China’s high speed rail to leave the rest of the world behind

How can you tell when your country is lagging behind when it comes to things like high-speed rail? Well a good hint would be when the epitome of American global business IBM decides to build its global high-speed rail innovation center in Beijing.

China has in its drive to become a world leader has committed to investing over $300 billion in high-speed rail through to 2020 in contrast to the much argued invest in the US of only $8 billion. With that money China plans for 16,000 miles of new track by 2020 that will be used to carry trains travelling at speed approaching 220 miles per hour. A long with those plans the China Railway Company plans on hiring some 20,000 yo9ung engineers.

Part of the reason for this drive to modernize their rail system is the sheer number of people already using the rail system in the country. Last year saw 1.46 billion journeys by rail which was a 10.9% increase over the previous year and is expected to more than double within the next ten years.

Contrary to popular belief not all the work is being done by Chinese companies either as much of the technology for the signaling systems and 40 of the systems trains is being provided by Canadian company Bombardier.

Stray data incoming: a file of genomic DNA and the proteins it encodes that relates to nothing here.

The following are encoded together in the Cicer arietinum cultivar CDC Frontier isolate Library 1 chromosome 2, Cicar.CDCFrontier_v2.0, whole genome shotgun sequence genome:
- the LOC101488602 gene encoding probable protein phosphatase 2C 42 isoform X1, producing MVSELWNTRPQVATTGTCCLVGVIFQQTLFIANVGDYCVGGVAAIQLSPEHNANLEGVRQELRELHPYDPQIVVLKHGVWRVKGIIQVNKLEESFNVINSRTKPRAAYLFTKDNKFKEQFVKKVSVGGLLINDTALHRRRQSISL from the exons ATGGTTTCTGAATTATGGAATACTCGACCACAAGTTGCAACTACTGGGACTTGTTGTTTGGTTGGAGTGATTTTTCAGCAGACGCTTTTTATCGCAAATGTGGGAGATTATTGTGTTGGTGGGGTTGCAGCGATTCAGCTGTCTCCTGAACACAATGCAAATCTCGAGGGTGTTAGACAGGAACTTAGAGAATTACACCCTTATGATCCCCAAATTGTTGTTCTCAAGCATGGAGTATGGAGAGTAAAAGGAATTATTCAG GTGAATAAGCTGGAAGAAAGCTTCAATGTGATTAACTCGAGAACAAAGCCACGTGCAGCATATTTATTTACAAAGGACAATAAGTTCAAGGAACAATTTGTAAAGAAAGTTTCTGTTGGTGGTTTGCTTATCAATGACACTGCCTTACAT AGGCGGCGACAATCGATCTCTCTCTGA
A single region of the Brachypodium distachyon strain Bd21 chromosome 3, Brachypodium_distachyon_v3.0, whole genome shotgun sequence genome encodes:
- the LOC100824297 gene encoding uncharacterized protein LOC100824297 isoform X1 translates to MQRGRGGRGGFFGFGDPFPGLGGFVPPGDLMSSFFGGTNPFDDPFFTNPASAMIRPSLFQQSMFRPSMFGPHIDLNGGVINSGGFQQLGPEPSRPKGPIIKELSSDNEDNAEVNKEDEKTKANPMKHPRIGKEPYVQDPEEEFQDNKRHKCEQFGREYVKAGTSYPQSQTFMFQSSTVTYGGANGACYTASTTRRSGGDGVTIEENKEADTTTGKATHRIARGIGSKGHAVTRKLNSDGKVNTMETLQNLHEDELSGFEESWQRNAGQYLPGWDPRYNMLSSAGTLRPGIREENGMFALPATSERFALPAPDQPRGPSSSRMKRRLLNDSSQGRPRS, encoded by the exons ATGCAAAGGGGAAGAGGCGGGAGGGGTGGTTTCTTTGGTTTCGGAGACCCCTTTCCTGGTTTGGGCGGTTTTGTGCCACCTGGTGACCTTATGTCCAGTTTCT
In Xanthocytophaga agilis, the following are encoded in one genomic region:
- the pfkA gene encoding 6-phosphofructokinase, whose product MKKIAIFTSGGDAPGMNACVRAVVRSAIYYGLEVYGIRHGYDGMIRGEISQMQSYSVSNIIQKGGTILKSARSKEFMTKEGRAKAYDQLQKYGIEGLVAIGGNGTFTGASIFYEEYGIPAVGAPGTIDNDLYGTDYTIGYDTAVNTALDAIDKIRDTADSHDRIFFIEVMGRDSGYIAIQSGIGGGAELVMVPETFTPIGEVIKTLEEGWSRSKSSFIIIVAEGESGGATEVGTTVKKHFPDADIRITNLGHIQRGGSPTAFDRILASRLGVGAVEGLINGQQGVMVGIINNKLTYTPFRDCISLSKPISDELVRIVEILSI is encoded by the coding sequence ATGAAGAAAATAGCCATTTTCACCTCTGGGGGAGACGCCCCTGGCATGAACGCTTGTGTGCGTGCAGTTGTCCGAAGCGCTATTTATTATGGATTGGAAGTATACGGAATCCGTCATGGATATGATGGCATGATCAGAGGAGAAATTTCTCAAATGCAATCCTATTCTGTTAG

At the same time in the US the plan to spend $8 billion suffers from bickering and government partisanship and really doesn’t even come close to what is already being requested by 40 states. States that have submitted 278 pre-applications for a number of high-speed passenger rail projects that right now amount to $102.5 billion in requests.

One of the arguments used by detractors of high-speed rail is that there isn’t the demand of ridership that the proponents might like to have us believe; but if the experience of Phoenix is any example the fact is that the demand is there especially if it is done right.

When Phoenix first started laying out plans for their modern light rail system they were only projecting some 25,000 weekly riders. It turns out that since they opened up a 20 mile line with 28 stops last December they’ve been seeing a ridership of 40,000 per week instead. this ridership is beating all the forecasts which would seem to indicate that there is more of a desire for public light rail transportation than previously thought.

The InquisitrCould Phoenix show a bigger desire for public rail than we think?

hat tip to Treehugger / photo courtesy of KimonBerlin